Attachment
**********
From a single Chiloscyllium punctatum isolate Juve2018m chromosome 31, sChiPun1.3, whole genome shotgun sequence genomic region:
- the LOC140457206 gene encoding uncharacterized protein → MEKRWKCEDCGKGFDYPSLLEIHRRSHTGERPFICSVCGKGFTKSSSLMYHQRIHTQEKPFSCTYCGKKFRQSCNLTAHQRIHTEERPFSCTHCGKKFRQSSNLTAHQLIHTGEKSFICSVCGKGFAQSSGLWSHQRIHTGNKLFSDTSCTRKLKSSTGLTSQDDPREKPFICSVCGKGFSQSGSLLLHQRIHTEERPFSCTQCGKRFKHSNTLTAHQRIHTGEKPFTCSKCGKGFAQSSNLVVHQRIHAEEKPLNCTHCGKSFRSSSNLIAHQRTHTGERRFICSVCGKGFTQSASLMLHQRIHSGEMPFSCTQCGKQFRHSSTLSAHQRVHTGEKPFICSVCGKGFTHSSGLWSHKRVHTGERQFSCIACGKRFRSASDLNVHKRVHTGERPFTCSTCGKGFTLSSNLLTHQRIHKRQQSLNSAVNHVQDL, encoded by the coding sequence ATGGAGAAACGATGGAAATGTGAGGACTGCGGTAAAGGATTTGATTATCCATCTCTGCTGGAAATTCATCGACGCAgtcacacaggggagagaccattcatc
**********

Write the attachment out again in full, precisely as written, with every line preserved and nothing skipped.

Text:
From a single Chiloscyllium punctatum isolate Juve2018m chromosome 31, sChiPun1.3, whole genome shotgun sequence genomic region:
- the LOC140457206 gene encoding uncharacterized protein → MEKRWKCEDCGKGFDYPSLLEIHRRSHTGERPFICSVCGKGFTKSSSLMYHQRIHTQEKPFSCTYCGKKFRQSCNLTAHQRIHTEERPFSCTHCGKKFRQSSNLTAHQLIHTGEKSFICSVCGKGFAQSSGLWSHQRIHTGNKLFSDTSCTRKLKSSTGLTSQDDPREKPFICSVCGKGFSQSGSLLLHQRIHTEERPFSCTQCGKRFKHSNTLTAHQRIHTGEKPFTCSKCGKGFAQSSNLVVHQRIHAEEKPLNCTHCGKSFRSSSNLIAHQRTHTGERRFICSVCGKGFTQSASLMLHQRIHSGEMPFSCTQCGKQFRHSSTLSAHQRVHTGEKPFICSVCGKGFTHSSGLWSHKRVHTGERQFSCIACGKRFRSASDLNVHKRVHTGERPFTCSTCGKGFTLSSNLLTHQRIHKRQQSLNSAVNHVQDL, encoded by the coding sequence ATGGAGAAACGATGGAAATGTGAGGACTGCGGTAAAGGATTTGATTATCCATCTCTGCTGGAAATTCATCGACGCAgtcacacaggggagagaccattcatc